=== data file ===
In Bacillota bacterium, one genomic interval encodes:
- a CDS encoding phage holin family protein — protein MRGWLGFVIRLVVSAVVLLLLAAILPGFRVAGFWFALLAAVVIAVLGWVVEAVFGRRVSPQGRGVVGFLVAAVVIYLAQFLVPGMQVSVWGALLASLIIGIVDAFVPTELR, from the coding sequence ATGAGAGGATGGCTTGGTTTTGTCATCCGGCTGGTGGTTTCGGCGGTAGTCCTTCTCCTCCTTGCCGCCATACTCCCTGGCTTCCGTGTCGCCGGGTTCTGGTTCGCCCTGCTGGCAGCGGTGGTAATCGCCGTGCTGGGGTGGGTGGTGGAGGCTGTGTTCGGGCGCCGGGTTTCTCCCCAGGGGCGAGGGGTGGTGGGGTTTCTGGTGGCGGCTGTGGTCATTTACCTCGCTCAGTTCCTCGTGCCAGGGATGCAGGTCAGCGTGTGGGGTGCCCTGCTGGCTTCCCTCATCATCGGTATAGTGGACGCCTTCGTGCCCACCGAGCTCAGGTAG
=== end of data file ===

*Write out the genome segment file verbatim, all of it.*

In Bacillota bacterium, one genomic interval encodes:
- a CDS encoding phage holin family protein — protein MRGWLGFVIRLVVSAVVLLLLAAILPGFRVAGFWFALLAAVVIAVLGWVVEAVFGRRVSPQGRGVVGFLVAAVVIYLAQFLVPGMQVSVWGALLASLIIGIVDAFVPTELR, from the coding sequence ATGAGAGGATGGCTTGGTTTTGTCATCCGGCTGGTGGTTTCGGCGGTAGTCCTTCTCCTCCTTGCCGCCATACTCCCTGGCTTCCGTGTCGCCGGGTTCTGGTTCGCCCTGCTGGCAGCGGTGGTAATCGCCGTGCTGGGGTGGGTGGTGGAGGCTGTGTTCGGGCGCCGGGTTTCTCCCCAGGGGCGAGGGGTGGTGGGGTTTCTGGTGGCGGCTGTGGTCATTTACCTCGCTCAGTTCCTCGTGCCAGGGATGCAGGTCAGCGTGTGGGGTGCCCTGCTGGCTTCCCTCATCATCGGTATAGTGGACGCCTTCGTGCCCACCGAGCTCAGGTAG